My War: A Girls Recap

The appropriate response to Girls, a television program about whiteness, Twitter, and the irreducible sexual magnetism of abusive men, is to drown your mobile phone in the bathtub. But you need to call your mother, and today is the 21st anniversary of Nirvana signing to Geffen, so here's a recap.

The only opinion on Episode Three of Girls that really matters is that of Henry Rollins, who wrote sang of the show in 1981:

Understand we're fighting a war we can't win
They hate us, we hate them
We can't win, no way

We open with Brian Williams' daughter talking to her boyfriend, who has shaved his head in solidarity with a co-worker suffering from cancer which is such a pussy move because this dude is just a pussy with a vagina just like a girl, Brian Williams' daughter telegraphs facially.

Laurie Simmons' daughter dresses up like an 11-year-old hooker to go have sex with her woodworking actor, who is ravenous and manly and has pectoral muscles.

The next morning, Laurie Simmons' daughter gets a call from her gynecologist informing her that, like 50% of sexually active adults, she has contracted genital human papillomavirus. She accuses the woodworking actor of giving it to her. "Hold your roll!" he says. She holds it.

Someone says, "Oh yeah, have fun. Go Tweet that."

Laurie Simmons' daughter calls Brian Williams' daughter to tell her the terrible news about contracting the most commonly sexually transmitted virus on the planet. "I kind of can't believe that I'm saying this, but I have HPV, so."

Brian Williams' daughter cries. What if Laurie Simmons' daughter becomes barren on account of having contracted the most commonly sexually transmitted virus on the planet? It's all so unfair that Laurie Simmons' daughter, of all people, would contract a disease that one out of every two sexually active human beings will contract at some point in their lives.

Meanwhile, the Drummer from Bad Company's daughter has a babysitting gig. She is looking after the daughters of a documentary filmmaker. They are named Beatrix and Lola. Lola has written a novel about poverty, death, and AA.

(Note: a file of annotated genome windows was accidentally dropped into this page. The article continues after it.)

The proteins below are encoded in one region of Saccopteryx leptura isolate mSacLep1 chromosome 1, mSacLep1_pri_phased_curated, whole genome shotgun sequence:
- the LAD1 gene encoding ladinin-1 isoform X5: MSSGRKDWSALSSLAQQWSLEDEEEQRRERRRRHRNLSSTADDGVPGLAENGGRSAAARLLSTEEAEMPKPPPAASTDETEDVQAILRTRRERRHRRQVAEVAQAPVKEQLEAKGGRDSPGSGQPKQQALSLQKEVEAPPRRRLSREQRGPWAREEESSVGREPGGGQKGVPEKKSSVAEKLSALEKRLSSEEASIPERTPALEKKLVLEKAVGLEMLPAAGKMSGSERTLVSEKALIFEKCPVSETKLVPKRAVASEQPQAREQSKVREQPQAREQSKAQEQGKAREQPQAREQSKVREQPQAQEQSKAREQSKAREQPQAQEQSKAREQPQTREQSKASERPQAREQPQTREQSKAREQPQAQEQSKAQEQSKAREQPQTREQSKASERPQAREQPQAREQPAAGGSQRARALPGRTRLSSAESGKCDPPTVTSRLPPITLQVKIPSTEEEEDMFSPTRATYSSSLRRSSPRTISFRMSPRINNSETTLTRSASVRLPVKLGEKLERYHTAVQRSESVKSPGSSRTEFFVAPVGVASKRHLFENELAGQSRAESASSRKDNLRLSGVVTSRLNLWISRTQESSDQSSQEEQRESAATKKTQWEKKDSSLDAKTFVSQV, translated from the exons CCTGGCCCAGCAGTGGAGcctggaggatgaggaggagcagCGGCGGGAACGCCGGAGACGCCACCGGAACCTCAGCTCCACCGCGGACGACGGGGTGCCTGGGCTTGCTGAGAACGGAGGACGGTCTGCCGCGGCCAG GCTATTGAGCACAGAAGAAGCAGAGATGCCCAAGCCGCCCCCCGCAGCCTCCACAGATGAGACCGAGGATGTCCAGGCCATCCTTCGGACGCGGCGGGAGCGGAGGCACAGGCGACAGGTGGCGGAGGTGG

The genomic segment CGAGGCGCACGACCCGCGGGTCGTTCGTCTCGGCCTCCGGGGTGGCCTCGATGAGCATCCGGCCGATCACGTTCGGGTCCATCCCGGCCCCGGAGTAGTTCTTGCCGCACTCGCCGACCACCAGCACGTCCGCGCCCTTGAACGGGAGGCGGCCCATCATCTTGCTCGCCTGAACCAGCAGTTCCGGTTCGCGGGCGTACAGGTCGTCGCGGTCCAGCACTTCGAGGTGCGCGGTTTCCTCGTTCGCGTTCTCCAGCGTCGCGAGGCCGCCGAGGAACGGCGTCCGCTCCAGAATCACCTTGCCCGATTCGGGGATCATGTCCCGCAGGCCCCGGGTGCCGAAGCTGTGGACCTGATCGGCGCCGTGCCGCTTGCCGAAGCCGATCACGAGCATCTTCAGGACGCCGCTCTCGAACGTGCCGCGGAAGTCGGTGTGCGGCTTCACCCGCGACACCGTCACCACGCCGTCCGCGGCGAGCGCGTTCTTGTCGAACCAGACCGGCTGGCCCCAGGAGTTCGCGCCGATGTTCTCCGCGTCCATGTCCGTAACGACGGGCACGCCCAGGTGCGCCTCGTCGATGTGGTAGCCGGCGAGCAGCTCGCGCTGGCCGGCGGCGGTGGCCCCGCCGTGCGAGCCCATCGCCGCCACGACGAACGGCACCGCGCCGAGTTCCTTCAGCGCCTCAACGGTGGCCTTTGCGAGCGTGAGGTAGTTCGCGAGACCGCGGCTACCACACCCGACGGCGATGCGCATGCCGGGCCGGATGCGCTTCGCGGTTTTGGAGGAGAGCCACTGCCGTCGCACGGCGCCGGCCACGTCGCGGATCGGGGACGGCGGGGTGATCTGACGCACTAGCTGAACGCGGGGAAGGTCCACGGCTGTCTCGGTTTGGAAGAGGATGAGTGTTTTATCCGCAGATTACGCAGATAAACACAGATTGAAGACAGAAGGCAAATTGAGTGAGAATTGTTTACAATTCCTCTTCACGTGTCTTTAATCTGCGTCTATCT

OK HERE WE GO KIDS.

Brian Williams' daughter goes to an art party. She meets an artist. His name is Boothe Jonathan. Boothe Jonathan is small and dresses like one of the Small Faces circa 1965. But he is a man! Brian Williams' daughter uptightly tells him not to smoke, because that's just how uptight she is. Boothe Jonathan says—and I want to be perfectly clear here that this is a direct and 100% accurate quote from the television program Girls on HBO—"I want you to know, the first time I fuck you, I might scare you a little, because I'm a man. And I know how to do things." Then Boothe Jonathan walks away. BOOM. Skrillex.

And this is the part where Brian Williams' daughter, a character in a "sly," "brave," and "radical" television program on HBO called Girls, slyly bravely radically runs to the nearest bathroom to fingerbang herself while grabbing her stomach and making a face like she has to poop. In the bathroom of an art party. Because some guy just told her that he was going to fuck her until it scared her. By us, for us.

So that's all you really need to know about Episode Three of Girls. There is an amusing scene where Laurie Simmons' daughter confronts her college boyfriend about giving her HPV, only to find out that he is gay, and goes through an increasingly humiliating and hostile debriefing about the truth of their relationship until he ends the conversation by saying "It was nice to see you. Your dad is gay." But then Laurie Simmons' daughter sits down to DRAMATICALLY WRITE SOMETHING ON TWITTER and dances to that fucking Robyn song by herself until a freshly self-fingerbanged Brian Williams' daughter comes home and they say "Yo girl!" to each other, urbanly, and dance together, just two girls making their way in the big city.

Watch this space for next week's recap of Girls.

Last week's Girls recap: 'I Don't Want A Baby That Looks Like That'

Image by Jim Cooke